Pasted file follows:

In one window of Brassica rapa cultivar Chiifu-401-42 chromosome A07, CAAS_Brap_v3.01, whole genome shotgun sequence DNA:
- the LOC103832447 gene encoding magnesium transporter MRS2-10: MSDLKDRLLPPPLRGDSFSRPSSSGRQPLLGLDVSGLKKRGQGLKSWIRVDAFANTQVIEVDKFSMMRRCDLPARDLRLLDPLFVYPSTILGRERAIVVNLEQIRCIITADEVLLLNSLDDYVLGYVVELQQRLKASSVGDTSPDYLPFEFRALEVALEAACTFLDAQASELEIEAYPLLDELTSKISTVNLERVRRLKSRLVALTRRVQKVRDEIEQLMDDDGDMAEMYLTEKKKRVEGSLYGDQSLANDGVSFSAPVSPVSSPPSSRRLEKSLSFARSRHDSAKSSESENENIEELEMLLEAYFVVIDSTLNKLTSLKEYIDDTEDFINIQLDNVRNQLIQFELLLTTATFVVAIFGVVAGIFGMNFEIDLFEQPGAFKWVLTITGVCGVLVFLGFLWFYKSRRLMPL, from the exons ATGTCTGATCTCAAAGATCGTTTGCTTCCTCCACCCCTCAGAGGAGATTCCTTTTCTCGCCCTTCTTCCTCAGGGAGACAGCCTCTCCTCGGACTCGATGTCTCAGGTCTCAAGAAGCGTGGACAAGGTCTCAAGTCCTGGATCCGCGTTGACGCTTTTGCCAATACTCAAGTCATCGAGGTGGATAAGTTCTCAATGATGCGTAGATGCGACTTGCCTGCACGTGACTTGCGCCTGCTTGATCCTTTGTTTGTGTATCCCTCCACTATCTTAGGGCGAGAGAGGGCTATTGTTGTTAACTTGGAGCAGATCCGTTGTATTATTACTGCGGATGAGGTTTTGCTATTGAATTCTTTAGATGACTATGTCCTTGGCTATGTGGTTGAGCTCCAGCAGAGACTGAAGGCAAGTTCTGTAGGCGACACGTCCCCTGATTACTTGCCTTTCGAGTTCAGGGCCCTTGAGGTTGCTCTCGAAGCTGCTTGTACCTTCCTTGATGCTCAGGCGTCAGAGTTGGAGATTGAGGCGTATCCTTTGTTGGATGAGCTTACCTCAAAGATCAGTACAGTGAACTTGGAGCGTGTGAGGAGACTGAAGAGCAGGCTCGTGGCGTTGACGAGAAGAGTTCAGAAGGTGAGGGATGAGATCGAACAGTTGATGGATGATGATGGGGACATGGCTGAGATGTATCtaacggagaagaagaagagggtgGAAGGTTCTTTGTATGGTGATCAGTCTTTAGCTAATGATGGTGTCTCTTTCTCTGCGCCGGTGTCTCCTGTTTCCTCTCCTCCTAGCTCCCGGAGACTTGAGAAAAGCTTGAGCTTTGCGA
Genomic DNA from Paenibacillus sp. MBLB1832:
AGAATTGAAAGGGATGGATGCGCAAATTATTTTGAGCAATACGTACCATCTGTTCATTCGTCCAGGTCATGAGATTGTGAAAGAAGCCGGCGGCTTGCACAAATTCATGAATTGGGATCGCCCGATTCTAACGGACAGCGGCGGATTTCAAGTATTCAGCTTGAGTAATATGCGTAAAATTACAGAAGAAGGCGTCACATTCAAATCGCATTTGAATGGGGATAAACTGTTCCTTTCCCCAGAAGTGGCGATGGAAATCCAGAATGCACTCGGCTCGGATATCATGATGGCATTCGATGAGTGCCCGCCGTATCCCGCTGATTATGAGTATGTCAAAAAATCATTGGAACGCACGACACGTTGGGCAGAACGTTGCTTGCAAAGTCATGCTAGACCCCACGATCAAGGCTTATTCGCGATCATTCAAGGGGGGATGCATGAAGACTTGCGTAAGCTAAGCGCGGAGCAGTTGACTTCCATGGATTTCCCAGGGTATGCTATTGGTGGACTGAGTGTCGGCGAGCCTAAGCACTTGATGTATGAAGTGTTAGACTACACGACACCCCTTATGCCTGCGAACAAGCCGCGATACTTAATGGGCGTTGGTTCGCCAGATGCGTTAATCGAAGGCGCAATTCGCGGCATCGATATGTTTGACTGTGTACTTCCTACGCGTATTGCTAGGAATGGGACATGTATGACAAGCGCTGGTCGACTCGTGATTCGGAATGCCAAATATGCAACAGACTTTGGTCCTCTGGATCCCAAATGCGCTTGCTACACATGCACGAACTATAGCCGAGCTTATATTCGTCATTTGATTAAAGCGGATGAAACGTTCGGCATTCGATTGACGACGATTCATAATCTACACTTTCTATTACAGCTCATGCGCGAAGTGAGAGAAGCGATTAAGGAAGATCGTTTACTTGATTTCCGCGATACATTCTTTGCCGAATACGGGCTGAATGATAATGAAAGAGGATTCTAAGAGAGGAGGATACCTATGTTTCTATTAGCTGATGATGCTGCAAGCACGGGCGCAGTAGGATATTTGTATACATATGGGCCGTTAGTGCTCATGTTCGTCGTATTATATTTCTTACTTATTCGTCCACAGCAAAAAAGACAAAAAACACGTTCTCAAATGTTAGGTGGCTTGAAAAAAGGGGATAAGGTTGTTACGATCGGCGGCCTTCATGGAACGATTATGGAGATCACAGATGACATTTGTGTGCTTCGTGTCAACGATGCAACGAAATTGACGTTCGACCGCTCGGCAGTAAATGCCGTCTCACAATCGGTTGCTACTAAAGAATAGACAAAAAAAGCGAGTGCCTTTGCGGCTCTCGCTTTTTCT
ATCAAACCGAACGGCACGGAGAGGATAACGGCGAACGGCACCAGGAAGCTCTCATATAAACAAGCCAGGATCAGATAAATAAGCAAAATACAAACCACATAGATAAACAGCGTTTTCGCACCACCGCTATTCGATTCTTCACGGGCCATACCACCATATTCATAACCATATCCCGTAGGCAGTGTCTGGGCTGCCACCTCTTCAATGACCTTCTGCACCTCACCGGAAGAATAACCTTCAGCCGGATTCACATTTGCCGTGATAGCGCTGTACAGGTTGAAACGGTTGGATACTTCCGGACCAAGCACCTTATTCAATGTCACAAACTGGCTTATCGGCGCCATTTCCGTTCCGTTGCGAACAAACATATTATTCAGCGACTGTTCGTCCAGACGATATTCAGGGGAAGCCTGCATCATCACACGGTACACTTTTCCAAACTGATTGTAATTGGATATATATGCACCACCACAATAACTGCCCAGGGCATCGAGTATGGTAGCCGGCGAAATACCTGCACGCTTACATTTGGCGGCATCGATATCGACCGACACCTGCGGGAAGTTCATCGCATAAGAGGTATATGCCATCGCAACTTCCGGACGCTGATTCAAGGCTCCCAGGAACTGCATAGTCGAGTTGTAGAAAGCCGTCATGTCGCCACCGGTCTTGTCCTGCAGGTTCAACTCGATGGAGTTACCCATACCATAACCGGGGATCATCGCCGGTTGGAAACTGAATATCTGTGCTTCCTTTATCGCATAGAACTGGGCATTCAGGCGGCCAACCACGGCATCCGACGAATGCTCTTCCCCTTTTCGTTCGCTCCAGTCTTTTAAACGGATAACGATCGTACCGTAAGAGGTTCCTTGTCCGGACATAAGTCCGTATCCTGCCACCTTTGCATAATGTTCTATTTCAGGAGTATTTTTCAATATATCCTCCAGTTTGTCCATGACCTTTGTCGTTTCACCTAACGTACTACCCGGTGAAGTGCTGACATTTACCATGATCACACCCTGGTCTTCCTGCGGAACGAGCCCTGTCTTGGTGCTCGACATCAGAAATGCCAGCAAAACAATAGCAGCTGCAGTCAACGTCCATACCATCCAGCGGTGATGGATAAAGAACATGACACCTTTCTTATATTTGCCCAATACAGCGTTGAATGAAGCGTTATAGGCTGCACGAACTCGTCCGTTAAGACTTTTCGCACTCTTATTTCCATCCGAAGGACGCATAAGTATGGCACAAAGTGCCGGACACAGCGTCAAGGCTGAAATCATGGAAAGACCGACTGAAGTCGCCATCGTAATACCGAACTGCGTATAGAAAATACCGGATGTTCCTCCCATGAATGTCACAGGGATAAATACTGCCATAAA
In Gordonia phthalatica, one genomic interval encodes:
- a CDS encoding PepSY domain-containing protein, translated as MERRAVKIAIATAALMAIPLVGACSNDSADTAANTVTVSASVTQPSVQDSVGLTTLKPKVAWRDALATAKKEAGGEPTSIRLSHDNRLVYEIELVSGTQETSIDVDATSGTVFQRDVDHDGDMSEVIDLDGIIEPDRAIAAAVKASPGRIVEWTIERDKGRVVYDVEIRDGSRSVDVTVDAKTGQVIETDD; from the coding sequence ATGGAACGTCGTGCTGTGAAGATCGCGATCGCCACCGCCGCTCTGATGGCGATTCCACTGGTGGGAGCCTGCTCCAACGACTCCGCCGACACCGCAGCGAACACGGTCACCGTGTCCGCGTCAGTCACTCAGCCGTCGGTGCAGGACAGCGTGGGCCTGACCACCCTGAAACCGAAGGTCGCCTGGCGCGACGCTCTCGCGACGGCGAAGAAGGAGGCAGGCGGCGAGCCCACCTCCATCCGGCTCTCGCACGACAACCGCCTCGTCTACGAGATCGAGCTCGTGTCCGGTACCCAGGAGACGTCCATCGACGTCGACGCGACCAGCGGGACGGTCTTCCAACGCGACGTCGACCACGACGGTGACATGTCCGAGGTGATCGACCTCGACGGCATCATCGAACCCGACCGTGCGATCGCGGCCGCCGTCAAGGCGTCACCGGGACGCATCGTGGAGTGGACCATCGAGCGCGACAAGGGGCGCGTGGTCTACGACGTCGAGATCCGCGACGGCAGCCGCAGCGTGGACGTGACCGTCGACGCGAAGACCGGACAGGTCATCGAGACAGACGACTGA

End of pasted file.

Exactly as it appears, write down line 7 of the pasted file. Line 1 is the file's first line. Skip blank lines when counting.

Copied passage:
- a CDS encoding PepSY domain-containing protein, translated as MERRAVKIAIATAALMAIPLVGACSNDSADTAANTVTVSASVTQPSVQDSVGLTTLKPKVAWRDALATAKKEAGGEPTSIRLSHDNRLVYEIELVSGTQETSIDVDATSGTVFQRDVDHDGDMSEVIDLDGIIEPDRAIAAAVKASPGRIVEWTIERDKGRVVYDVEIRDGSRSVDVTVDAKTGQVIETDD; from the coding sequence ATGGAACGTCGTGCTGTGAAGATCGCGATCGCCACCGCCGCTCTGATGGCGATTCCACTGGTGGGAGCCTGCTCCAACGACTCCGCCGACACCGCAGCGAACACGGTCACCGTGTCCGCGTCAGTCACTCAGCCGTCGGTGCAGGACAGCGTGGGCCTGACCACCCTGAAACCGAAGGTCGCCTGGCGCGACGCTCTCGCGACGGCGAAGAAGGAGGCAGGCGGCGAGCCCACCTCCATCCGGCTCTCGCACGACAACCGCCTCGTCTACGAGATCGAGCTCGTGTCCGGTACCCAGGAGACGTCCATCGACGTCGACGCGACCAGCGGGACGGTCTTCCAACGCGACGTCGACCACGACGGTGACATGTCCGAGGTGATCGACCTCGACGGCATCATCGAACCCGACCGTGCGATCGCGGCCGCCGTCAAGGCGTCACCGGGACGCATCGTGGAGTGGACCATCGAGCGCGACAAGGGGCGCGTGGTCTACGACGTCGAGATCCGCGACGGCAGCCGCAGCGTGGACGTGACCGTCGACGCGAAGACCGGACAGGTCATCGAGACAGACGACTGA